sophia_sadek (sophia_sadek) wrote in talk_politics,
sophia_sadek
sophia_sadek
talk_politics

Neural Wave Machines: Who Should Regulate Them?

As a child of a parent who worked on the Manhattan Project, I have always been concerned about technical advancements getting into the wrong hands. The knee-jerk American mindset would want the "international community" to restrict advanced technology for use only by those nations that kowtow to Washington and her allies. Another school of thought is that Washington is a rogue regime that should not be allowed to control advanced technology. Given Washington's poor track record and her theocratic tendencies, some members of the international community feel that the US should be prevented from developing advanced technologies altogether.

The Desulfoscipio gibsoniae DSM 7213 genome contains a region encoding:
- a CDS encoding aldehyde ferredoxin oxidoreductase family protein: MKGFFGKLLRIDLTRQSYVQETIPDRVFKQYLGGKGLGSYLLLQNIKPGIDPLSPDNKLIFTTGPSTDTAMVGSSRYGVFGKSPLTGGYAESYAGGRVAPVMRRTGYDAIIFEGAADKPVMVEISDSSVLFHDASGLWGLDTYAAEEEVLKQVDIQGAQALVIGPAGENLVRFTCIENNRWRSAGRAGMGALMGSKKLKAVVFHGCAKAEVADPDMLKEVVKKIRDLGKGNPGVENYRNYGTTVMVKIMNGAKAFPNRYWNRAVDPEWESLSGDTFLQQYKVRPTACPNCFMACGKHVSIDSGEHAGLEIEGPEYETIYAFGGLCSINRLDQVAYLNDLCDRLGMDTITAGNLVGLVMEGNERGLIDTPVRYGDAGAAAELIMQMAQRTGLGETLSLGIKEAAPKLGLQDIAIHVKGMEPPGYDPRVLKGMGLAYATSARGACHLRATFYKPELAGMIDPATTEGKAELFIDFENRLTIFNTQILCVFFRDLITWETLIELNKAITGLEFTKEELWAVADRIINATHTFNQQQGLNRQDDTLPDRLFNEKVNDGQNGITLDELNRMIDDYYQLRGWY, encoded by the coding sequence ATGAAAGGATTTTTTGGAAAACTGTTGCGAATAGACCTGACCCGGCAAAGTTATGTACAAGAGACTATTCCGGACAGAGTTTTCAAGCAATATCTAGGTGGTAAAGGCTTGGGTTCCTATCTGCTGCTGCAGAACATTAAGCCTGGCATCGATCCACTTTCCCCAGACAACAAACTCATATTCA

Neural wave technology is at the forefront of this debate. It has an array of civilian applications in the fields of telecommunication and health care, but it is also something that Washington's military planners want to use for their own ends. It would be very easy for civilian use to be usurped by sinister forces or even suppressed altogether with restrictions to a select class of paying customers possessing political connections.

The technology is not as complex as is rocket engineering. It works on the same principle as a holographic projection. Rather than using the visible frequencies of the spectrum, it uses radio frequencies that can be directed and focused toward a fixed or moving position. When the projected pattern is a neural pattern, it is experienced by the person or persons at the focal point as a projection into their own thought space. The content of the projected pattern could be auditory, visual, even kinetic. (Naturally the military is very much interested in the kinetic applications. Imagine a directed energy weapon that could turn the enemy's guns against their own position.)

Who do you feel would be the ideal authority to regulate this technology? Do you believe it should be open to market forces? Do you trust Washington to "do the right thing?"
Tags: regulations, technology
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